[Fwd: Re: Darwinism/Compassion]

From: Lucy Masters (masters@cox-internet.com)
Date: Mon Feb 25 2002 - 13:14:41 EST

  • Next message: Freeman, Louise Margaret: "RE: Stephen J Gould & Kenneth Miller to speak in Cleveland"

    Hi, Paul...

    I think I must have missed an email. Your post below starts out "Bob
    wrote,..." but I don't recall receiving this information from "Bob." So
    I'm not sure I can respond well without knowing all the context.
     However, I will comment that capitalism with a tax base certainly does
    provide oodles and oodles of benefit for the poorest people in our land
    (roads, schools, food, assistance with energy bills, medical care, and
    so on) while maintaining a strong foundation that works well with human
    behavior patterns (reward those who work hard, etc.). In terms of
    religion, I suppose we could take it denomination by denomination and
    analyze the viewpoints, but I don't personally know anyone who thinks
    it's wrong for the lawn maintenance man who dropped out of high school
    in the ninth grade to be living in a modest home while the brain surgeon
    who studied for 12 years after high school lives in a great house. I
    just don't see those different living standards as un-Christian. Did I
    get your point, or did I miss it entirely? I'm answering sort of "out
    of context" here.


    -------- Original Message --------
    Subject: Re: Darwinism/Compassion
    Date: Mon, 25 Feb 2002 02:05:04 EST
    From: PHSEELY@aol.com
    To: rjschn39@bellsouth.net
    CC: asa@calvin.edu

    Bob wrote,

    << Lucy,
         May I offer another perspective? I think we who are Christians should
    be cautious in embracing capitalism as not un-Christian. I think the
    earliest Christians and their early successors in the Church, espcially the
    church fathers, might have good reason to rail against capitalism. As early
    the initial community described in Acts, the believers pooled their resources
    and gave to everyone according his/her need in a manner that I think Marx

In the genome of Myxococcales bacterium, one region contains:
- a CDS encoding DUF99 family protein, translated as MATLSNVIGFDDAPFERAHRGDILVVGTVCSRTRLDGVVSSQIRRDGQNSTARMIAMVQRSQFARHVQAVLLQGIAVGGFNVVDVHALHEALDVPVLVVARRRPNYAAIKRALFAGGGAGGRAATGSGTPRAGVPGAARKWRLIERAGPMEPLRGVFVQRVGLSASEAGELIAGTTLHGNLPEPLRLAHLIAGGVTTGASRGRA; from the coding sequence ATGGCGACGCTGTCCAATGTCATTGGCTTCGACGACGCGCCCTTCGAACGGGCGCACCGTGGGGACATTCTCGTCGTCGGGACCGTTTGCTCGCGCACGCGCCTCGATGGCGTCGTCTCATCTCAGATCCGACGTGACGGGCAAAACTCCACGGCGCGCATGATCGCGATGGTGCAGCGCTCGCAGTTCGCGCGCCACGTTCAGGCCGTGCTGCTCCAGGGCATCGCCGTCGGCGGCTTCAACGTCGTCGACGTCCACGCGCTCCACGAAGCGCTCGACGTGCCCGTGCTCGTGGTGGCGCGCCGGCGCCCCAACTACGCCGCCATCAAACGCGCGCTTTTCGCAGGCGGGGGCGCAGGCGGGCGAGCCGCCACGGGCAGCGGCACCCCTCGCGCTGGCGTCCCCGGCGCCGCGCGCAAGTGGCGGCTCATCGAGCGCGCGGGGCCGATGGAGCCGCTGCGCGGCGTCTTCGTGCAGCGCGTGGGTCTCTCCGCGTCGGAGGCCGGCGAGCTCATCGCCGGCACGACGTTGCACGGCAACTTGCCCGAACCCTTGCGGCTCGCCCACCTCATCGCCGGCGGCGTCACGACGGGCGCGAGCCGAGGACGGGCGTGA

might have approved of.>>

    And shortly thereafter, the Church in the rest of the world had to send
    donations to Jerusalem where they had tried this experiment. Socialism has
    never worked on a long term basis.

    << And he certainly would have approved of the many attacks against private
    property one may find in the writings of the church fathers. Usury was a sin
    for Christians until about the thirteenth century. Medieval theologians
    found Cain guilty of two sins, the murder of his brother and the taking of
    what belongs to all and making it private property (when he founded the first
    city). While we may have a different view of things now, it would do us well
    to ponder the church's thinking for more than the first millenium of its
    existence about what constitutes an "un-christian economy.">>

    This went hand in hand with people selling all that they had and becoming
    monks sworn to poverty. It was the Reformers who turned away from this
    mentality and taught that every occupation was holy.

    Certainly capitalism has its evils; but, everyone, even the supposed
    communists have lived off of capitalism. Who is not living off of capitalism?
    Insofar as consumerism is materialism, Christians should take a stand, but
    this is different than opposing capitalism per se. I cannot see any way for a
    person who is picking up a paycheck or a donation to oppose capitalism
    without being hypocritical.


    This archive was generated by hypermail 2b29 : Mon Feb 25 2002 - 13:12:42 EST